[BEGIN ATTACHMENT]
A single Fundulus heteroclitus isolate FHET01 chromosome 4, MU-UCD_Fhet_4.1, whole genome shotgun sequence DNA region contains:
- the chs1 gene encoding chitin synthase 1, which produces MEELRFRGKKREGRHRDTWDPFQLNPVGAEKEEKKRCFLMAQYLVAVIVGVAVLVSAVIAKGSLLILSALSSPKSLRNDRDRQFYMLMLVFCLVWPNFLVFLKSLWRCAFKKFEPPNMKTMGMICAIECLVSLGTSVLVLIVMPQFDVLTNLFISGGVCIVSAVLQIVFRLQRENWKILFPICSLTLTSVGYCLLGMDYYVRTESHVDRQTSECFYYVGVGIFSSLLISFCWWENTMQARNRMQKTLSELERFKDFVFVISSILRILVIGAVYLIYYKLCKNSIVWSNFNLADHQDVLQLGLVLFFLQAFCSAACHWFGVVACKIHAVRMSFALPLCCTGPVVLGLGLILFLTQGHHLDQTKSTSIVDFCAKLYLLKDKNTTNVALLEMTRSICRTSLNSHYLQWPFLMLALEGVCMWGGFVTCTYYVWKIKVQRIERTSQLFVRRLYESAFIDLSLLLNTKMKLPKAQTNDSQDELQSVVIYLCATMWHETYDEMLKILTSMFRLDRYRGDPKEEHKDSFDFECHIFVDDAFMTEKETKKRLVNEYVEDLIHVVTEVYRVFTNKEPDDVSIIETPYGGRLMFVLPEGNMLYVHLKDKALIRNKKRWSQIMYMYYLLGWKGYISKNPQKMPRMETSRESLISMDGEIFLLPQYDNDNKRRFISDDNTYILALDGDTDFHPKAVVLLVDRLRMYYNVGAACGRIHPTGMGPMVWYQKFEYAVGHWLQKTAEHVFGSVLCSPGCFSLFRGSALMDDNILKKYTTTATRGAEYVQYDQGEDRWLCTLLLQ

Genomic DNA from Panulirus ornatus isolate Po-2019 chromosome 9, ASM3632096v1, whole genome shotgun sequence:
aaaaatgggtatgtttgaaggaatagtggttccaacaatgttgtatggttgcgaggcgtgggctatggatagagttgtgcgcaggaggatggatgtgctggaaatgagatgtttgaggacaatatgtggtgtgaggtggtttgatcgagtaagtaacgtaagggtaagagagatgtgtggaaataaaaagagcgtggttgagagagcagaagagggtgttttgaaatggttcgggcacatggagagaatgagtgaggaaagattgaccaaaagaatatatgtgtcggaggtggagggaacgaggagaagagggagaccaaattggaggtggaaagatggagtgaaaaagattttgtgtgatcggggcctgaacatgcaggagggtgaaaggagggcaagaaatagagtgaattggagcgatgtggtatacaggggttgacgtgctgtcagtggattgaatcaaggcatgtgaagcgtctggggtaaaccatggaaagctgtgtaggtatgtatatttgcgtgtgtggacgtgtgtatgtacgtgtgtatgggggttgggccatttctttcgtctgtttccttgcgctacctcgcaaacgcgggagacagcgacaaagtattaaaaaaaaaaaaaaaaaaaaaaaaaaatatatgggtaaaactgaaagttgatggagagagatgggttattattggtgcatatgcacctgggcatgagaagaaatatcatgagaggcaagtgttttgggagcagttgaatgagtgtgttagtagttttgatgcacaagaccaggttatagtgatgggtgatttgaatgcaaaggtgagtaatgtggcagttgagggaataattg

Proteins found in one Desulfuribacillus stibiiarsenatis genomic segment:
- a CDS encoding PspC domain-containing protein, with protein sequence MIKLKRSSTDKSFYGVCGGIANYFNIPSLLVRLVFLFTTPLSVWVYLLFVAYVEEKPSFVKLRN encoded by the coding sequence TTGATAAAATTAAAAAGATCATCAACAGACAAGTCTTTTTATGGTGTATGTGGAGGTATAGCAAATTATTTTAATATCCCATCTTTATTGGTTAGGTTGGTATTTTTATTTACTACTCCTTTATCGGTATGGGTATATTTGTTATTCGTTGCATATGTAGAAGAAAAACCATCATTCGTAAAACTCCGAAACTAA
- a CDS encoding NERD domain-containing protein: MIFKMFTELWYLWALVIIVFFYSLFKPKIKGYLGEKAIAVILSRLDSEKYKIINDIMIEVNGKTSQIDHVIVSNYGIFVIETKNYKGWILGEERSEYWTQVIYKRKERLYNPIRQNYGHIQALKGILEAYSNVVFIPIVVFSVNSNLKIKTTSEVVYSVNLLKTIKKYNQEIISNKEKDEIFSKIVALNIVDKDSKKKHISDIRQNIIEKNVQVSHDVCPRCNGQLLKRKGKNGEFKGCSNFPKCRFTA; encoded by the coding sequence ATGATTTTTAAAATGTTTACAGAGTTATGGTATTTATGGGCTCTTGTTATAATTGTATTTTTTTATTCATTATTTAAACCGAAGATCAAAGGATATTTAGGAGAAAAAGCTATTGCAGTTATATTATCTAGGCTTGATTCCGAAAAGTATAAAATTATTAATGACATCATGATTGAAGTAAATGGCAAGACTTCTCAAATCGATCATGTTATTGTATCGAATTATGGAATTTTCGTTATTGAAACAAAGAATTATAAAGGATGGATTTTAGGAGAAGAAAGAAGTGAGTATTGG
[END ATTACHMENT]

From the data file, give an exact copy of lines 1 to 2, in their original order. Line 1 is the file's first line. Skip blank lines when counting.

A single Fundulus heteroclitus isolate FHET01 chromosome 4, MU-UCD_Fhet_4.1, whole genome shotgun sequence DNA region contains:
- the chs1 gene encoding chitin synthase 1, which produces MEELRFRGKKREGRHRDTWDPFQLNPVGAEKEEKKRCFLMAQYLVAVIVGVAVLVSAVIAKGSLLILSALSSPKSLRNDRDRQFYMLMLVFCLVWPNFLVFLKSLWRCAFKKFEPPNMKTMGMICAIECLVSLGTSVLVLIVMPQFDVLTNLFISGGVCIVSAVLQIVFRLQRENWKILFPICSLTLTSVGYCLLGMDYYVRTESHVDRQTSECFYYVGVGIFSSLLISFCWWENTMQARNRMQKTLSELERFKDFVFVISSILRILVIGAVYLIYYKLCKNSIVWSNFNLADHQDVLQLGLVLFFLQAFCSAACHWFGVVACKIHAVRMSFALPLCCTGPVVLGLGLILFLTQGHHLDQTKSTSIVDFCAKLYLLKDKNTTNVALLEMTRSICRTSLNSHYLQWPFLMLALEGVCMWGGFVTCTYYVWKIKVQRIERTSQLFVRRLYESAFIDLSLLLNTKMKLPKAQTNDSQDELQSVVIYLCATMWHETYDEMLKILTSMFRLDRYRGDPKEEHKDSFDFECHIFVDDAFMTEKETKKRLVNEYVEDLIHVVTEVYRVFTNKEPDDVSIIETPYGGRLMFVLPEGNMLYVHLKDKALIRNKKRWSQIMYMYYLLGWKGYISKNPQKMPRMETSRESLISMDGEIFLLPQYDNDNKRRFISDDNTYILALDGDTDFHPKAVVLLVDRLRMYYNVGAACGRIHPTGMGPMVWYQKFEYAVGHWLQKTAEHVFGSVLCSPGCFSLFRGSALMDDNILKKYTTTATRGAEYVQYDQGEDRWLCTLLLQ